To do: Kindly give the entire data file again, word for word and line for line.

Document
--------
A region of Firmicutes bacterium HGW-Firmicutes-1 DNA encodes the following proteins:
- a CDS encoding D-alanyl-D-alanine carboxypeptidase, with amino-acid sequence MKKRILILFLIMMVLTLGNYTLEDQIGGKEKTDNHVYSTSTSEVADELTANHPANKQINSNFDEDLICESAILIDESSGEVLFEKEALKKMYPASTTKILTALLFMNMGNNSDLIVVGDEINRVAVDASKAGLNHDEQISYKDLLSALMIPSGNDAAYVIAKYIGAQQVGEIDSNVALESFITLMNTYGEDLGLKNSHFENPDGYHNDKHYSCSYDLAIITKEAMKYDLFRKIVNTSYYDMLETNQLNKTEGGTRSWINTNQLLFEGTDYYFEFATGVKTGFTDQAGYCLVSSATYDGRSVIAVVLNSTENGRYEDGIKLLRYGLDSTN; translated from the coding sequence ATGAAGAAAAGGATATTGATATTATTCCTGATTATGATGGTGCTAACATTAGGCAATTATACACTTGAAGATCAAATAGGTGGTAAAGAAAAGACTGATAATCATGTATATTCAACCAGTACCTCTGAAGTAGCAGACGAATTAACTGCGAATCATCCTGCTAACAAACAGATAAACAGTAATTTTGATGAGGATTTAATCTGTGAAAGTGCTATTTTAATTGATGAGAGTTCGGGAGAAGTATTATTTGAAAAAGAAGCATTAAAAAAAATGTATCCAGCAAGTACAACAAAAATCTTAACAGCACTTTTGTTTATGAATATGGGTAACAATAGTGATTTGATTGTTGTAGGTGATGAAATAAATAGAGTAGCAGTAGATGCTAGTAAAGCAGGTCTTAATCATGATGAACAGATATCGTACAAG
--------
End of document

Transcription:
A region of Firmicutes bacterium HGW-Firmicutes-1 DNA encodes the following proteins:
- a CDS encoding D-alanyl-D-alanine carboxypeptidase, with amino-acid sequence MKKRILILFLIMMVLTLGNYTLEDQIGGKEKTDNHVYSTSTSEVADELTANHPANKQINSNFDEDLICESAILIDESSGEVLFEKEALKKMYPASTTKILTALLFMNMGNNSDLIVVGDEINRVAVDASKAGLNHDEQISYKDLLSALMIPSGNDAAYVIAKYIGAQQVGEIDSNVALESFITLMNTYGEDLGLKNSHFENPDGYHNDKHYSCSYDLAIITKEAMKYDLFRKIVNTSYYDMLETNQLNKTEGGTRSWINTNQLLFEGTDYYFEFATGVKTGFTDQAGYCLVSSATYDGRSVIAVVLNSTENGRYEDGIKLLRYGLDSTN; translated from the coding sequence ATGAAGAAAAGGATATTGATATTATTCCTGATTATGATGGTGCTAACATTAGGCAATTATACACTTGAAGATCAAATAGGTGGTAAAGAAAAGACTGATAATCATGTATATTCAACCAGTACCTCTGAAGTAGCAGACGAATTAACTGCGAATCATCCTGCTAACAAACAGATAAACAGTAATTTTGATGAGGATTTAATCTGTGAAAGTGCTATTTTAATTGATGAGAGTTCGGGAGAAGTATTATTTGAAAAAGAAGCATTAAAAAAAATGTATCCAGCAAGTACAACAAAAATCTTAACAGCACTTTTGTTTATGAATATGGGTAACAATAGTGATTTGATTGTTGTAGGTGATGAAATAAATAGAGTAGCAGTAGATGCTAGTAAAGCAGGTCTTAATCATGATGAACAGATATCGTACAAG